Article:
Back to the Future
Three decades ago, Energy Future, a bestseller written at HBS, declared that American energy independence and sustainability were critical to the country’s well-being. Today, the book’s analysis is still compelling and its call to action more urgent than ever.
This is a winter of Dickensian discontent for many American families. Bundled up in chilly homes, they see their heating bills cutting deeply into the rest of their household budget. Lowering the thermostat, they wonder when keeping warm became a luxury in the wealthiest nation in the world.
America’s addiction to oil became all too evident, once again, last summer. The country was mired in the fifth year of a costly, bloody war in the Middle East, a conflict many believed was driven in part by a desire to secure access to Iraq’s petroleum reserves. “Black gold” soared to $140 a barrel on global markets, while gasoline shot past $4 a gallon, stunning American motorists. The results were predictable: Prices for everything skyrocketed, and an already recessionary U.S. economy, soon to be slammed by the mortgage and credit crises, began slouching toward the 1930s.
Watching all this unfold, HBS professor emeritus Robert Stobaugh, an energy-industry veteran, could be forgiven for saying, “I told you so.” But as a consummate gentleman, that’s not Stobaugh’s style. Instead, all he need do is open up Energy Future, the 1979 book he coedited with Daniel Yergin, and direct readers to virtually any page. Energy Future makes clear that continued dependence on foreign oil would eventually cause economic and geopolitical crises, unless certain preemptive steps were taken. They weren’t, and today, amid crises, America confronts the same stark choices it did back then, with one important difference: Thirty years have been lost to intransigence and denial. Once-incipient threats are now full-blown, and combined with newly emerging dangers, options and solutions have narrowed. For the contemporary reader, there is between the lines of Energy Future a haunting subtext: Is there still time to save ourselves from ourselves?
Energy Future argues that U.S. energy policy should focus on transitioning from a disproportionate reliance on imported oil to a more balanced energy menu. After examining the pros and cons of various energy sources, such as coal, nuclear, natural gas, wind, and solar, the book concludes that conservation (principally through energy efficiency) and solar energy development would be the most promising approaches for the short term. So interested was the public in its findings and analysis, the book became a widely praised New York Times bestseller. It was also “a model of what university research and monograph writing on a major question of policy should be,” declared Harvard economist John Kenneth Galbraith.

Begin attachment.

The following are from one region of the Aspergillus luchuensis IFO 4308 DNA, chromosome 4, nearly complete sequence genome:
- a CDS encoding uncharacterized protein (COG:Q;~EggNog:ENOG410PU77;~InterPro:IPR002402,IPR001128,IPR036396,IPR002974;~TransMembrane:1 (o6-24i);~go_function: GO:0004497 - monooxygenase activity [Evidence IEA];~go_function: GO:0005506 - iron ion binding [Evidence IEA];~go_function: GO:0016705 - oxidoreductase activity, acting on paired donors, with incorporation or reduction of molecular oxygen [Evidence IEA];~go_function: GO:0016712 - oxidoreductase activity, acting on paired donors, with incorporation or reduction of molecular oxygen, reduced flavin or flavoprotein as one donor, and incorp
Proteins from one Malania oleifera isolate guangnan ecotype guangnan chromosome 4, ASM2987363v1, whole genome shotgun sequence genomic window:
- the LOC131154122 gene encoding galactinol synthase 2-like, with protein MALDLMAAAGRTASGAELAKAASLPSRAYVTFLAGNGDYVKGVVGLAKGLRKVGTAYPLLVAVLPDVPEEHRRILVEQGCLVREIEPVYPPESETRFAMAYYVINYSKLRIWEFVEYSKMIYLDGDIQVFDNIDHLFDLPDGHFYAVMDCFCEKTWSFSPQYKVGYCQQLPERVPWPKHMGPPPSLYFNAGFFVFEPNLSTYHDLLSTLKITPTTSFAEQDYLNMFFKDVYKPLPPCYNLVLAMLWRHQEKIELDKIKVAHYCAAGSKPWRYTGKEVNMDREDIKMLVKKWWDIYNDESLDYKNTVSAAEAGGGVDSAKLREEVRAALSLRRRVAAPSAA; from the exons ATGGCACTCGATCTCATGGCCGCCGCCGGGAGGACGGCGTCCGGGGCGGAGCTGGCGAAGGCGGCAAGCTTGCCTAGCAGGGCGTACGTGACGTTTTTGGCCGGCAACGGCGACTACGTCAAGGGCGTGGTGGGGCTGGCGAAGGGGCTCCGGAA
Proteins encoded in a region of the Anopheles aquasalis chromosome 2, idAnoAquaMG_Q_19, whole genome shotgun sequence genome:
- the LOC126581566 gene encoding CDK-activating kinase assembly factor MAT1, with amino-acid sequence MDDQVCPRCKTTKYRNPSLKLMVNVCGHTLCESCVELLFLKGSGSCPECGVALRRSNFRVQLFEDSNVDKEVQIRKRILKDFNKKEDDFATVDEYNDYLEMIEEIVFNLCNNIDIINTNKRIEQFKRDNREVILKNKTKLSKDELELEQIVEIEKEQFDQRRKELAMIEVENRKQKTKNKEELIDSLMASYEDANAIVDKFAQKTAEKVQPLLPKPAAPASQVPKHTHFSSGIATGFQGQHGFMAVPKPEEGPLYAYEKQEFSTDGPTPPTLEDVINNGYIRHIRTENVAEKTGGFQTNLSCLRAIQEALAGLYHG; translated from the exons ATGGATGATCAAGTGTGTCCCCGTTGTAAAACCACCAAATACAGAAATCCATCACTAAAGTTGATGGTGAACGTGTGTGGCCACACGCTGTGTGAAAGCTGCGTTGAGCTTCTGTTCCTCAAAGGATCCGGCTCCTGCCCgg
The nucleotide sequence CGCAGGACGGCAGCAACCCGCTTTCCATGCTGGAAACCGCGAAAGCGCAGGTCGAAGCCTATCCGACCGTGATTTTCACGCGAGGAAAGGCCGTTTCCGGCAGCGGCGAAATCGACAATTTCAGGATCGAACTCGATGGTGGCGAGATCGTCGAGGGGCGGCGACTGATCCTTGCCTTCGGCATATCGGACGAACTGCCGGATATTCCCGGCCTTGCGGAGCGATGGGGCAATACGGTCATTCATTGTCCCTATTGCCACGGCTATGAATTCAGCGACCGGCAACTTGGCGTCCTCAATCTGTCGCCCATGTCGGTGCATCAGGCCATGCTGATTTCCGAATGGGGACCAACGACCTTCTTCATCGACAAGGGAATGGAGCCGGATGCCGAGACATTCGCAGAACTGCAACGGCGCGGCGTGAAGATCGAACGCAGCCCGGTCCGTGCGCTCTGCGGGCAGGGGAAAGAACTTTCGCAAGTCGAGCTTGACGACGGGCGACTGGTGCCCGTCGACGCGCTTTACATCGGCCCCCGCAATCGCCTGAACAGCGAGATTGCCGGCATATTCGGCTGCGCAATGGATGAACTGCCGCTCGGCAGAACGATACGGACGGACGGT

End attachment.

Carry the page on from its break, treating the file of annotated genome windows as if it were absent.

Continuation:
Energy Future has three major premises: The 1970s oil shocks were not anomalies but part of a major transition for energy users and producers; the “externalities” of energy use (its environmental, social, and geopolitical costs) had to be factored in to energy policy; and a free market approach was the best way to achieve economic growth. The book’s cogency and urgency prompted the convening of an energy conference at Harvard’s Dumbarton Oaks in Washington with Stobaugh and his colleagues briefing President Jimmy Carter and earning front-page coverage around the country.
Today, on the eve of the 30th anniversary of its original publication, the book is as timely as ever and troubling in the way it speaks to the present, and what might have been. In 1983, in its 3rd edition, Energy Future could well be speaking about 2008, when it describes some of the basic energy themes of the early 1980s as:
“the instability surrounding world oil supplies, the uncertainty about the reserve base and the depletion rate of U.S. oil and gas reserves, the immobilization of nuclear energy in the United States, the challenge of building up an expanded coal infrastructure, the potential for conservation.”